2 days ago I saw a cig butt in our driveway and wondered how it got there. Then I remembered that last week an amazon delivery driver had been out there. Arggggg…..

    No matter where you live in this world assholes will seek you out.

  • Vanderleun August 8, 2021, 8:16 AM

    My new motto that I think I shall print out in a broad and narrow banner and stretch it across my bumper brake light to brake light:

    “No matter where you live in this world assholes will seek you out.”

  • ghostsniper August 8, 2021, 10:01 AM

    Unfortunately it’s true. I could write a book.

    Remember when you were a kid, well, not even that far back. Say, maybe even up through the 70’s, when people would get the hell out of the way of an approaching vehicle? Once, when I was very young, maybe 5 or 6 (about 1960), my dad and I were walking across a parking lot to the hardware store and a car was coming. My dad stopped, but I was in my own world, and he yanked back on me. As the car passed he said to me, “Stay away from them things, pointing at the car, cause they will kill you.” 60 years later I still remember that. And I do always watch for cars and get out of their way.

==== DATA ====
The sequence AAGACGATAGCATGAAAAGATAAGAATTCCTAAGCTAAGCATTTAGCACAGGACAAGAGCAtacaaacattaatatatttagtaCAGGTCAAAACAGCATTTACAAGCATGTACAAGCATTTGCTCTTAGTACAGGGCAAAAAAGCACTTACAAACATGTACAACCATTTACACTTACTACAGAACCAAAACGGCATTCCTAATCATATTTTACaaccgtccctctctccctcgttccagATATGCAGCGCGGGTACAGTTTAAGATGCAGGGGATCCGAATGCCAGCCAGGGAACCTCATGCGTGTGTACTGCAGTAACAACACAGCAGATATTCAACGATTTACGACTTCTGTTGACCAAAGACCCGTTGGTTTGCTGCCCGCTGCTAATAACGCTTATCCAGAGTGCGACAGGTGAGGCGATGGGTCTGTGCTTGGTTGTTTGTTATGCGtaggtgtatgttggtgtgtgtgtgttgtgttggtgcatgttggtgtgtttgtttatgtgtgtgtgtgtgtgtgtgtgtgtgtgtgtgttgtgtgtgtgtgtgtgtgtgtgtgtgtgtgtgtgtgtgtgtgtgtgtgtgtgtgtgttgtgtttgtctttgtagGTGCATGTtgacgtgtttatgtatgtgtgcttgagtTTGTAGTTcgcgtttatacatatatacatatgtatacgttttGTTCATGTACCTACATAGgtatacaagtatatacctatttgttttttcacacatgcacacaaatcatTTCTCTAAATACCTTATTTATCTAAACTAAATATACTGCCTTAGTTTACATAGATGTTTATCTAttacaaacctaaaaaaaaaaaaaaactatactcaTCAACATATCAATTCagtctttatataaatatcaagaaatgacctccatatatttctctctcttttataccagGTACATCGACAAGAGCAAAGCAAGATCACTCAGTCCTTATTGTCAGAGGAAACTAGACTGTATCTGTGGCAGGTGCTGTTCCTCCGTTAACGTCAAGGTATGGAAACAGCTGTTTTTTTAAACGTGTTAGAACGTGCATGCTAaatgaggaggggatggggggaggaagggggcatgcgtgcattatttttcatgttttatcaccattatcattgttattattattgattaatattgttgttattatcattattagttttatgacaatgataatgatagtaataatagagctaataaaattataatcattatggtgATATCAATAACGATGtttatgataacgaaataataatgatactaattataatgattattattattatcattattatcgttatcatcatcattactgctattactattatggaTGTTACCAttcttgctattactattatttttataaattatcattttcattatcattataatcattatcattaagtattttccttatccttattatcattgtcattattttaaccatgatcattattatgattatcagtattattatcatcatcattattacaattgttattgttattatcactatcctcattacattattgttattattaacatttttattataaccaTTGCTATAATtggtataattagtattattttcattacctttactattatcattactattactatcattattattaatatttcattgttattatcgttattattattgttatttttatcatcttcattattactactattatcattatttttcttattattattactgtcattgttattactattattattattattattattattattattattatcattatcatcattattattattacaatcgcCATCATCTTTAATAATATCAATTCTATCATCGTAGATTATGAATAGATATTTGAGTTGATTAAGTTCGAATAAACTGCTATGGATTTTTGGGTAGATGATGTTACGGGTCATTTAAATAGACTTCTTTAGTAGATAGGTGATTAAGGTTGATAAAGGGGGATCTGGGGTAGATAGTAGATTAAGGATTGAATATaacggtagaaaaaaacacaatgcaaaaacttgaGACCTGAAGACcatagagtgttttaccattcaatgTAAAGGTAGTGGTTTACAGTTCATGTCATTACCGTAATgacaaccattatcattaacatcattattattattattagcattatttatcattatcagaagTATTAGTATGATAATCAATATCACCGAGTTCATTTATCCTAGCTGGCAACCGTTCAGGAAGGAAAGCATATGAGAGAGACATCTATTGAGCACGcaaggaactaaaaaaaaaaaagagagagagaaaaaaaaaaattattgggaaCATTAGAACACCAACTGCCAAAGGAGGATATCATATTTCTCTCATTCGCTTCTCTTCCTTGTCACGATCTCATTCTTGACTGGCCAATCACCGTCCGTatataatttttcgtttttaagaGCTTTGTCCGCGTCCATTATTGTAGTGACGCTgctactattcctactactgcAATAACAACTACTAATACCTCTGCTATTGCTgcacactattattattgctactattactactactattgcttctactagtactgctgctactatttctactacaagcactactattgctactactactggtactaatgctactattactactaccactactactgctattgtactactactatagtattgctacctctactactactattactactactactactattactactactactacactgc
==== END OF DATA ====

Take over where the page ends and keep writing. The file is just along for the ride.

Yesterday I was reminded that that is old skool thinking and the fact that most people don’t do it any more. As I was traversing the lanes in a parking lot or street pedestrians would just walk right out in front of me, as if my 3000lb killing machine wasn’t even there, and taking their grand old time about it. Some of them staring at their little box of colors, others looking at me with contempt. How dare I infringe upon THEIR space? Harumph! Man I would love to shove my foot down and massacre every last one of them. One of these days….

  • Andrew R August 8, 2021, 10:15 AM